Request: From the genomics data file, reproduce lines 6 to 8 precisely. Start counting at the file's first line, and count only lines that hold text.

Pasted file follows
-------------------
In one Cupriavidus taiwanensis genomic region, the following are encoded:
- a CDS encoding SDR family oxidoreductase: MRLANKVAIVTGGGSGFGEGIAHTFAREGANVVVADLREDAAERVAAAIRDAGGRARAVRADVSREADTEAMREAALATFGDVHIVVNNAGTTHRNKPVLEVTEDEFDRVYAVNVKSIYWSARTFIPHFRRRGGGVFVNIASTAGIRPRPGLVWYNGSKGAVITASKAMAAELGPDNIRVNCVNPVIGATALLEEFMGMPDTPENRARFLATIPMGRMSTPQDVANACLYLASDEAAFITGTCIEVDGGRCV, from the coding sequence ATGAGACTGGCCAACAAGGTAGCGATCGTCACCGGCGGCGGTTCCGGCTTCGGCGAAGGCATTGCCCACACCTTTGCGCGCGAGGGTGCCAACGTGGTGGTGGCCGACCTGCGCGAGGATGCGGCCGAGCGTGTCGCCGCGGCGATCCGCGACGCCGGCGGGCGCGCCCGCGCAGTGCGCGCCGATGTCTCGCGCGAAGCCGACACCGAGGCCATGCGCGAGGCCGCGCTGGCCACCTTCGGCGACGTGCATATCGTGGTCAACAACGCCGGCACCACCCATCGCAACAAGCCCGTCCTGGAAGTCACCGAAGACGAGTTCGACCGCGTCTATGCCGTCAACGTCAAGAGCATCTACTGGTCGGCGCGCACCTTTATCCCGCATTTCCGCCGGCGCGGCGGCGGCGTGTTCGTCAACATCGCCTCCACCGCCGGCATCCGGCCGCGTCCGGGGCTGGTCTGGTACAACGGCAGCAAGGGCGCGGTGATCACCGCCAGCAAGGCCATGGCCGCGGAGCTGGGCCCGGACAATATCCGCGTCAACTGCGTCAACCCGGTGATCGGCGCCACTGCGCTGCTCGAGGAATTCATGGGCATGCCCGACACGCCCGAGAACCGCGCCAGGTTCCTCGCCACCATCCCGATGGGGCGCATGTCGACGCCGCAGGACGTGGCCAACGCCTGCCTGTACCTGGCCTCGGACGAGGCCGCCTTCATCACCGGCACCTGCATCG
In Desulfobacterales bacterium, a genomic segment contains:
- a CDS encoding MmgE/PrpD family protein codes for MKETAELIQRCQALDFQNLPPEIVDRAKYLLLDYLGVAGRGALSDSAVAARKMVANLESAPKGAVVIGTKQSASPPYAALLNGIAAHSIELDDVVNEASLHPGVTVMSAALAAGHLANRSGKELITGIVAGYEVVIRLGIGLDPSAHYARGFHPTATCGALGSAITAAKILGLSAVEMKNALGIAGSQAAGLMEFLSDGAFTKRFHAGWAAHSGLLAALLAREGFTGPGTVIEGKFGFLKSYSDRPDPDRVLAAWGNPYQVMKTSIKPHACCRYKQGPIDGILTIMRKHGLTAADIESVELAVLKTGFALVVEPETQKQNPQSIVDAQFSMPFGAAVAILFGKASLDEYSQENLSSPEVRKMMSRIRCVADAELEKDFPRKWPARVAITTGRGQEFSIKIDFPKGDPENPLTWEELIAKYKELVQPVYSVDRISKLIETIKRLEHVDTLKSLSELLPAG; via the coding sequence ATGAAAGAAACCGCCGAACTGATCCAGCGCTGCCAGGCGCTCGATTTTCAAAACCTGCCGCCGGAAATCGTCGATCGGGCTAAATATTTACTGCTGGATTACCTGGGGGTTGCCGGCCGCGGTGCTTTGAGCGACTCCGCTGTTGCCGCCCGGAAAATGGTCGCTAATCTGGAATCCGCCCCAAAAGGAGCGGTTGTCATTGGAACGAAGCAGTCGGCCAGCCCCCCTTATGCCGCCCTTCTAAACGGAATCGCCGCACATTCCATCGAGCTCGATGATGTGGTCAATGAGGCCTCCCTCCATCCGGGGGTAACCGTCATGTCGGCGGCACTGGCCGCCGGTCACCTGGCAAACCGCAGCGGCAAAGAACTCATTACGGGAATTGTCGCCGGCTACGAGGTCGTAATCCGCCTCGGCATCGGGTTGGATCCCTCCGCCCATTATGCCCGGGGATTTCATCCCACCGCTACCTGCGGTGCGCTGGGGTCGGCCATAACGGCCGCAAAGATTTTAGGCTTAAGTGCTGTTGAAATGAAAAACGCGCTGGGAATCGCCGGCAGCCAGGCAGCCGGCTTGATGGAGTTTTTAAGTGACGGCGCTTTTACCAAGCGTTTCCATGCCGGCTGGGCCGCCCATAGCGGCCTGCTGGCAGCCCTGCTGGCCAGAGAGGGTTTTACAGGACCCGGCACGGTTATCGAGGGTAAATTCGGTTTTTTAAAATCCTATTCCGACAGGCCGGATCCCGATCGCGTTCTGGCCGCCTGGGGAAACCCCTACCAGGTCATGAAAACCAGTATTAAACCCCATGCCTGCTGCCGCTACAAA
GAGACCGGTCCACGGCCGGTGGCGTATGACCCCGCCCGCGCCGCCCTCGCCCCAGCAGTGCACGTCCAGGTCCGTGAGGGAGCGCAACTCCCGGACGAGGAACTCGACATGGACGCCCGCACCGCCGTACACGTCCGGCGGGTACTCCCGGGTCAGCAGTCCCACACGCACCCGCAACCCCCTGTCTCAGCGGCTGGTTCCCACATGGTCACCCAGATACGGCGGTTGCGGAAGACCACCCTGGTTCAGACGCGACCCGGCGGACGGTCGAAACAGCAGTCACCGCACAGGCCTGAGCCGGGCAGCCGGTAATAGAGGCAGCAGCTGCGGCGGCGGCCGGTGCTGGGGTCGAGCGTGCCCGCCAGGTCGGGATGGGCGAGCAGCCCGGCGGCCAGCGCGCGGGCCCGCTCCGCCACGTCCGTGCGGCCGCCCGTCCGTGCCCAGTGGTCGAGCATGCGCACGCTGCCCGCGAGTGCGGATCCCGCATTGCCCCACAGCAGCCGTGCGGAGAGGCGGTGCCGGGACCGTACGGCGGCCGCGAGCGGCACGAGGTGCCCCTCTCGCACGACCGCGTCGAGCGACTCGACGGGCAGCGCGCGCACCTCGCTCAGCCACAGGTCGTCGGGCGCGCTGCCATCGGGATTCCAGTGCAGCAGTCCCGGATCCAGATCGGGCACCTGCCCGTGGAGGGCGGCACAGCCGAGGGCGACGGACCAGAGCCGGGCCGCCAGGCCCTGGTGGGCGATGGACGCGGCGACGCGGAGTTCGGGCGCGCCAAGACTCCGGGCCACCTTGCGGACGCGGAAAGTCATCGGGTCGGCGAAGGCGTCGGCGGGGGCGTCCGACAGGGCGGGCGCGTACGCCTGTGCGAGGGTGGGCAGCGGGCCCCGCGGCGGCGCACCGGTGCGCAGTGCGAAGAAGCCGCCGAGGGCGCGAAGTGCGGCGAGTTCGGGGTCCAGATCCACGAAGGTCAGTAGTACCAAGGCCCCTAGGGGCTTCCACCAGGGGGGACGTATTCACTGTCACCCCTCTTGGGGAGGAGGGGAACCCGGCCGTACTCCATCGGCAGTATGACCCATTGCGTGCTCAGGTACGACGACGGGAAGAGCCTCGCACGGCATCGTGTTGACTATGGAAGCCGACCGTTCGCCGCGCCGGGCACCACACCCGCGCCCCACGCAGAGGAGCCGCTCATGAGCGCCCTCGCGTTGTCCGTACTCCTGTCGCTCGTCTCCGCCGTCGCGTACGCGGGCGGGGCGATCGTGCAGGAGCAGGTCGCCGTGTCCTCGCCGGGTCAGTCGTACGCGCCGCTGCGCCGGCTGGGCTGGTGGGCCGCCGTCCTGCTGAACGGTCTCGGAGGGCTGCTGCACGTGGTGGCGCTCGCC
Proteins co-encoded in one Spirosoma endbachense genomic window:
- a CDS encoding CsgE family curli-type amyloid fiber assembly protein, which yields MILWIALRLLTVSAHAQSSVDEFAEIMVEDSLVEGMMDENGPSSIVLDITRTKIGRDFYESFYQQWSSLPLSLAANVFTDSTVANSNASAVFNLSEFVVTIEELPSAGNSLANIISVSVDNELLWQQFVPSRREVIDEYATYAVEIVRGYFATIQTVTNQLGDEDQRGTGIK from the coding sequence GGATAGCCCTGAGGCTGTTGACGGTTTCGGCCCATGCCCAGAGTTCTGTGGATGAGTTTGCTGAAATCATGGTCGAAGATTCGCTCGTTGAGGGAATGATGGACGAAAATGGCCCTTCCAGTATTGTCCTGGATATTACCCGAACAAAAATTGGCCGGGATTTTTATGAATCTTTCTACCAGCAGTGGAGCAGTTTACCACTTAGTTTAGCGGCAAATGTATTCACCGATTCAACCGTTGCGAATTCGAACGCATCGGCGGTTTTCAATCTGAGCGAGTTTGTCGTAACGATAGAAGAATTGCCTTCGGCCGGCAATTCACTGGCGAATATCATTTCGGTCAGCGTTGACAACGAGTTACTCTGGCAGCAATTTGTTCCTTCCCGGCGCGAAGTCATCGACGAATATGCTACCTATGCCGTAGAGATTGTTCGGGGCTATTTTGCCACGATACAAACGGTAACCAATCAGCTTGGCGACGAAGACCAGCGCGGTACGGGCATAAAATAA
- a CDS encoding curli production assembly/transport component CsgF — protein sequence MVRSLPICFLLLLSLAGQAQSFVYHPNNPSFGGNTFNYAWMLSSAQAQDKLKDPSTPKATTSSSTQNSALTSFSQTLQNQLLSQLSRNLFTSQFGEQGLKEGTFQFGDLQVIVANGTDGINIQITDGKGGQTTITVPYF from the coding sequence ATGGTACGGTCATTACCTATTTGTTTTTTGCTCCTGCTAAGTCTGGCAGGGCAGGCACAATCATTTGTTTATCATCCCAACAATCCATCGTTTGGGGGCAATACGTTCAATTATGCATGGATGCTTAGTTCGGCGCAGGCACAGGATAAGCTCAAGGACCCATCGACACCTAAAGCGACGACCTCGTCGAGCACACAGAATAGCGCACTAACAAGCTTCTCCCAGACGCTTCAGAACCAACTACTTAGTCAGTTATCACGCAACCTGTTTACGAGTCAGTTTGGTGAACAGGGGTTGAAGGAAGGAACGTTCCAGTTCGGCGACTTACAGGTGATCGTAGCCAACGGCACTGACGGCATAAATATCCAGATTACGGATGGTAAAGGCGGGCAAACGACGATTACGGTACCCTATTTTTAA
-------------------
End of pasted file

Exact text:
Proteins co-encoded in one Spirosoma endbachense genomic window:
- a CDS encoding CsgE family curli-type amyloid fiber assembly protein, which yields MILWIALRLLTVSAHAQSSVDEFAEIMVEDSLVEGMMDENGPSSIVLDITRTKIGRDFYESFYQQWSSLPLSLAANVFTDSTVANSNASAVFNLSEFVVTIEELPSAGNSLANIISVSVDNELLWQQFVPSRREVIDEYATYAVEIVRGYFATIQTVTNQLGDEDQRGTGIK from the coding sequence GGATAGCCCTGAGGCTGTTGACGGTTTCGGCCCATGCCCAGAGTTCTGTGGATGAGTTTGCTGAAATCATGGTCGAAGATTCGCTCGTTGAGGGAATGATGGACGAAAATGGCCCTTCCAGTATTGTCCTGGATATTACCCGAACAAAAATTGGCCGGGATTTTTATGAATCTTTCTACCAGCAGTGGAGCAGTTTACCACTTAGTTTAGCGGCAAATGTATTCACCGATTCAACCGTTGCGAATTCGAACGCATCGGCGGTTTTCAATCTGAGCGAGTTTGTCGTAACGATAGAAGAATTGCCTTCGGCCGGCAATTCACTGGCGAATATCATTTCGGTCAGCGTTGACAACGAGTTACTCTGGCAGCAATTTGTTCCTTCCCGGCGCGAAGTCATCGACGAATATGCTACCTATGCCGTAGAGATTGTTCGGGGCTATTTTGCCACGATACAAACGGTAACCAATCAGCTTGGCGACGAAGACCAGCGCGGTACGGGCATAAAATAA
- a CDS encoding curli production assembly/transport component CsgF — protein sequence MVRSLPICFLLLLSLAGQAQSFVYHPNNPSFGGNTFNYAWMLSSAQAQDKLKDPSTPKATTSSSTQNSALTSFSQTLQNQLLSQLSRNLFTSQFGEQGLKEGTFQFGDLQVIVANGTDGINIQITDGKGGQTTITVPYF from the coding sequence ATGGTACGGTCATTACCTATTTGTTTTTTGCTCCTGCTAAGTCTGGCAGGGCAGGCACAATCATTTGTTTATCATCCCAACAATCCATCGTTTGGGGGCAATACGTTCAATTATGCATGGATGCTTAGTTCGGCGCAGGCACAGGATAAGCTCAAGGACCCATCGACACCTAAAGCGACGACCTCGTCGAGCACACAGAATAGCGCACTAACAAGCTTCTCCCAGACGCTTCAGAACCAACTACTTAGTCAGTTATCACGCAACCTGTTTACGAGTCAGTTTGGTGAACAGGGGTTGAAGGAAGGAACGTTCCAGTTCGGCGACTTACAGGTGATCGTAGCCAACGGCACTGACGGCATAAATATCCAGATTACGGATGGTAAAGGCGGGCAAACGACGATTACGGTACCCTATTTTTAA